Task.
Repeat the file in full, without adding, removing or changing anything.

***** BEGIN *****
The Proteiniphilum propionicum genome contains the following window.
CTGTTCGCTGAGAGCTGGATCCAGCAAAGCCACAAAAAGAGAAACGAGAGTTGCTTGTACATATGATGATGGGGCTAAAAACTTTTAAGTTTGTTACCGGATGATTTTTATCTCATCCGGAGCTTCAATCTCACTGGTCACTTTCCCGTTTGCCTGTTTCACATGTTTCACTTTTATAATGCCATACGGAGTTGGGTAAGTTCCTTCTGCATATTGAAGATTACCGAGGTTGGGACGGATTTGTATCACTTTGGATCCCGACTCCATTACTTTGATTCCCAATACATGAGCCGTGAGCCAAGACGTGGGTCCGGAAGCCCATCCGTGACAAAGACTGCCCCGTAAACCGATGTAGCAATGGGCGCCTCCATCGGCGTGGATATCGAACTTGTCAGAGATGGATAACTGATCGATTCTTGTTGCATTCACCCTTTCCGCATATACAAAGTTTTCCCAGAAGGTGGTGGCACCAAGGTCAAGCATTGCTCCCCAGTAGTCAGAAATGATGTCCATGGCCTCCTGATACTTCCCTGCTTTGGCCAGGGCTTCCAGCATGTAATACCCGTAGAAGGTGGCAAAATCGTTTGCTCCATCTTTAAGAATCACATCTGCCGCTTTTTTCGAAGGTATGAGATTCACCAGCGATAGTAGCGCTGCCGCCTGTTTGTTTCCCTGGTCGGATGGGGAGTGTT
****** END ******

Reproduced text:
The Proteiniphilum propionicum genome contains the following window.
CTGTTCGCTGAGAGCTGGATCCAGCAAAGCCACAAAAAGAGAAACGAGAGTTGCTTGTACATATGATGATGGGGCTAAAAACTTTTAAGTTTGTTACCGGATGATTTTTATCTCATCCGGAGCTTCAATCTCACTGGTCACTTTCCCGTTTGCCTGTTTCACATGTTTCACTTTTATAATGCCATACGGAGTTGGGTAAGTTCCTTCTGCATATTGAAGATTACCGAGGTTGGGACGGATTTGTATCACTTTGGATCCCGACTCCATTACTTTGATTCCCAATACATGAGCCGTGAGCCAAGACGTGGGTCCGGAAGCCCATCCGTGACAAAGACTGCCCCGTAAACCGATGTAGCAATGGGCGCCTCCATCGGCGTGGATATCGAACTTGTCAGAGATGGATAACTGATCGATTCTTGTTGCATTCACCCTTTCCGCATATACAAAGTTTTCCCAGAAGGTGGTGGCACCAAGGTCAAGCATTGCTCCCCAGTAGTCAGAAATGATGTCCATGGCCTCCTGATACTTCCCTGCTTTGGCCAGGGCTTCCAGCATGTAATACCCGTAGAAGGTGGCAAAATCGTTTGCTCCATCTTTAAGAATCACATCTGCCGCTTTTTTCGAAGGTATGAGATTCACCAGCGATAGTAGCGCTGCCGCCTGTTTGTTTCCCTGGTCGGATGGGGAGTGTT